View: The RBI wants to chop the Gordian knot that threatens monetary stability in India


On the coronary heart of Reserve Bank of India’s (RBI) dialogue paper, ‘
Revised Regulatory Framework for NBFCs’, launched final Friday, is its concern that the issues of non-banking monetary firms (NBFCs) mustn’t lead to systemic threat and endanger monetary stability. Not solely as a result of monetary instability can threaten financial stability (as seen after the Lehman Brothers collapse in 2008), but additionally as a result of any spillover of issues from NBFCs to banks impacts the well being of banks with far reaching penalties. Most significantly, the failure of a giant sufficient financial institution represents a possible declare on taxpayer cash.

The reason being easy. World over, taxpayer cash is used to bail out banks, because the draw back threat of permitting a big sufficient financial institution to go below is much worse. Therefore the time period ‘ethical hazard’. Therefore additionally why banking alone stays a licensed and extremely regulated exercise even in free-market economies.

RBI is cognisant of this. So, the logic of constant with light-touch regulation for NBFCs on the base of the pyramid, that account for the overwhelming majority of NBFCs with asset dimension of greater than Rs 1,000 crore whereas dividing the remaining into three classes in a pyramid-like construction with extra stringent regulation reserved for NBFCs larger up the pyramid, is sound.

However the place it errs is in assuming extra regulation of NBFCs will mechanically imply higher security. This isn’t true, as we noticed within the context of the spectacular collapse of Yes Bank and Lakshmi Vilas Bank. Regulation that’s not backed by sufficient and efficient supervision merely provides to compliance prices for the regulated entity with out serving the target of economic sector stability.

So, if extra regulation alone won’t serve the objective of economic stability, what’s going to? To reply that one wants to look at three key points: regulatory arbitrage, inter-connectedness between banks and NBFCs, and following from that, threat to monetary stability.

Potential of Stability

Take regulatory arbitrage. Even with the upper dose of regulation proposed within the dialogue paper, there’ll nonetheless be massive variations within the regulatory framework governing NBFCs and banks. Even the most important and most-tightly regulated NBFC shall be much less regulated than the smallest industrial financial institution. Banks, for example, preserve money reserve ratio and statutory liquidity ratio, are licensed by RBI with promoters topic to a ‘fit-and-proper’ take a look at, and many others. There are additionally strictures relating to what they will and can’t do. Most significantly, banks have a a lot larger capability to trigger systemic threat and endanger monetary stability.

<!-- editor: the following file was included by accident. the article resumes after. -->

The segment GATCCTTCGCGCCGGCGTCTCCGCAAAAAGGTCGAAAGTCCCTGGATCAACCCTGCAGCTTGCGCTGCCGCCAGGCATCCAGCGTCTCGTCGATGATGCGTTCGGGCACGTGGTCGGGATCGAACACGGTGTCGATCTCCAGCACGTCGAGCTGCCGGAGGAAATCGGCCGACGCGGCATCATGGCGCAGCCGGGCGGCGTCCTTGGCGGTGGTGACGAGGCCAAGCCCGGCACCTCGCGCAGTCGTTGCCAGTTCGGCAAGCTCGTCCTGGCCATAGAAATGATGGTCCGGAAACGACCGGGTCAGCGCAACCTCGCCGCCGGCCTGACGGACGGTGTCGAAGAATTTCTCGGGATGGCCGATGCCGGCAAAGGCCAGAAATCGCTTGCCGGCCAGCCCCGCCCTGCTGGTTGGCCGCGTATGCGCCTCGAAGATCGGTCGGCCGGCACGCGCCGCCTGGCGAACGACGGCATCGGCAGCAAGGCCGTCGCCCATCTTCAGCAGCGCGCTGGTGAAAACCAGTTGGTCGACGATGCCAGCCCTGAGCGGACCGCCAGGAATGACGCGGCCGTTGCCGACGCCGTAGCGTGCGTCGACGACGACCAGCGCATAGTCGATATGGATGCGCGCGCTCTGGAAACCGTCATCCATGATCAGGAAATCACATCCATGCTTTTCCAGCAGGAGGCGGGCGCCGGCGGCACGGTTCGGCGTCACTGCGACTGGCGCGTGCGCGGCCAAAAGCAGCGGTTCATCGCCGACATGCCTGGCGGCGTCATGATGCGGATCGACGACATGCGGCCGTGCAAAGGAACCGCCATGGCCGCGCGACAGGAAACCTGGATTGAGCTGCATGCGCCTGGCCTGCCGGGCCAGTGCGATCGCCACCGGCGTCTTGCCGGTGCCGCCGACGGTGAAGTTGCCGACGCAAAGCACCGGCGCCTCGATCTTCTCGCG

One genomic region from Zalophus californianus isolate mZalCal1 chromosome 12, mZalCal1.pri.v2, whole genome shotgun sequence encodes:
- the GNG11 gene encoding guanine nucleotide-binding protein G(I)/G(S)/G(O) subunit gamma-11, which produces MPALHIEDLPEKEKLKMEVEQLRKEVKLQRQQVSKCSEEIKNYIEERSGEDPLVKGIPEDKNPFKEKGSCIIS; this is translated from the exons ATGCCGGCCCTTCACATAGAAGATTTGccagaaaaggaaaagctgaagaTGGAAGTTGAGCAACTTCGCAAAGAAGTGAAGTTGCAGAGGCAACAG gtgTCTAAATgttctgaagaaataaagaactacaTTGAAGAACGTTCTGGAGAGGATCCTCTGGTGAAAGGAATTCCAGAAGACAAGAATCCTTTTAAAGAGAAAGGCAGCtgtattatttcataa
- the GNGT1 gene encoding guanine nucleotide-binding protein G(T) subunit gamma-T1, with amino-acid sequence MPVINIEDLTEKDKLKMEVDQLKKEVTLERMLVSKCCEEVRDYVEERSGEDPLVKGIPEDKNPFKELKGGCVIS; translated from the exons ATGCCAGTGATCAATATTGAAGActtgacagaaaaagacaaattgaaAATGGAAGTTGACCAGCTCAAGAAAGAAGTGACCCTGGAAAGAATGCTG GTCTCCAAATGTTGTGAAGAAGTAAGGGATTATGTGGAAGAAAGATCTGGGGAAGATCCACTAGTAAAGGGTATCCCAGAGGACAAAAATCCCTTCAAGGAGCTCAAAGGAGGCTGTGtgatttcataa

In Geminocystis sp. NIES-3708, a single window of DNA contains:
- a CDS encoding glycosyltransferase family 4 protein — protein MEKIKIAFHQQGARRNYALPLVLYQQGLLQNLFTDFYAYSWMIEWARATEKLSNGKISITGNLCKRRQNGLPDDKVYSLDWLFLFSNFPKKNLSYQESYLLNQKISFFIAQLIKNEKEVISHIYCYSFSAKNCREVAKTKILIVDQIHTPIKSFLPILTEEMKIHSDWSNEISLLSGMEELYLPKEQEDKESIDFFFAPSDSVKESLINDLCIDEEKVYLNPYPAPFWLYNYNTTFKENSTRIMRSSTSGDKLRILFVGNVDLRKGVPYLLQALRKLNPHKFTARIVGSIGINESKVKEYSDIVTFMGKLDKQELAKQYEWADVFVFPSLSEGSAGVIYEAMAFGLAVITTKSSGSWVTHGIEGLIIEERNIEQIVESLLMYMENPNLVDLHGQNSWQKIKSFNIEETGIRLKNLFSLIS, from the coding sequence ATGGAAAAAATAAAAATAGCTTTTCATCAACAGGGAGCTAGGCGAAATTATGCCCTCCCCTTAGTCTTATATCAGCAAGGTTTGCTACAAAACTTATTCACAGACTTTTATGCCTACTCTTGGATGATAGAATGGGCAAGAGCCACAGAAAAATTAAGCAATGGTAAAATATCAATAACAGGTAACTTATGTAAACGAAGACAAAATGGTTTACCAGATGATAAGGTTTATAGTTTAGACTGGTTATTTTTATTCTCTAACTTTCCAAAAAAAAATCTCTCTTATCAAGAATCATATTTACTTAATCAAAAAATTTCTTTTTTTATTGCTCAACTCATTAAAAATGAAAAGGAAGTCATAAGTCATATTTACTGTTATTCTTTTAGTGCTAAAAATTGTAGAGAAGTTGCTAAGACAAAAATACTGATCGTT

Right here, let me digress somewhat. What will we imply by “systemic threat” and monetary stability? Keep in mind, a key distinction between banks and NBFCs is that banks alone are licensed to take deposits repayable on demand. If one financial institution fails, there’s a threat that the general public at massive might lose religion within the banking system and rush to withdraw their deposits in different banks, too, leading to a ‘run on banks’. Since financial institution deposits are withdrawable on demand, banks could have no alternative however to pay.

However below the fractional reserve system that’s the foundation of recent banking, banks preserve solely a fraction of their deposits in money/ liquid type and lend out the remaining. Subsequently, banks can’t probably pay their depositors, if all of them rush to withdraw their cash on the similar time.

Efficiency Anxiousness

In distinction, NBFCs (even these allowed by RBI to take public deposits) can’t take deposits repayable on demand. The minimal maturity is one yr. Therefore the failure of an NBFC can’t lead to a run on different NBFCs. It may possibly shake the arrogance of the general public in different NBFCs, however can’t result in a run as within the case of banks.

So, does this imply no NBFC must be allowed to fail? No. There isn’t any inherent systemic threat within the failure of an NBFC. Badly run NBFCs should be allowed to fail. However the failure of an NBFC might give rise to ‘systemic’ threat, and have repercussions for the steadiness of the monetary system, if the NBFC in query is so intently related with banks that failure might doubtlessly endanger the financial institution’s steadiness sheet.

Therefore the foundation trigger for systemic threat from failure of NBFCs lies within the interconnectedness between banks and NBFCs. If banks have an excessively massive publicity to an NBFC, it might compromise the protection of banks and monetary stability. That is the place the hazard lies. In response to the RBI paper, NBFCs now get hold of greater than 50% of their funding from banks.

That is what we have to guard in opposition to. Positive, NBFCs carry out an important position within the economic system, and as their quantity and dimension will increase, scale-based regulation is sweet. However in any market-driven economic system, nonetheless well-regulated, it’s a on condition that NBFCs will fail periodically. Sadly, the treatment instructed within the dialogue paper — extra regulation — doesn’t deal with the foundation explanation for a doubtlessly far more harmful illness.

That is the danger to monetary stability arising from extreme interconnectedness that ends in the issues of NBFCs ending up on the steadiness sheets of banks, doubtlessly constituting a drain on taxpayer cash. It’s this extreme interconnectedness that RBI must nip within the bud, even because it plugs a few of the extra egregious regulatory gaps.

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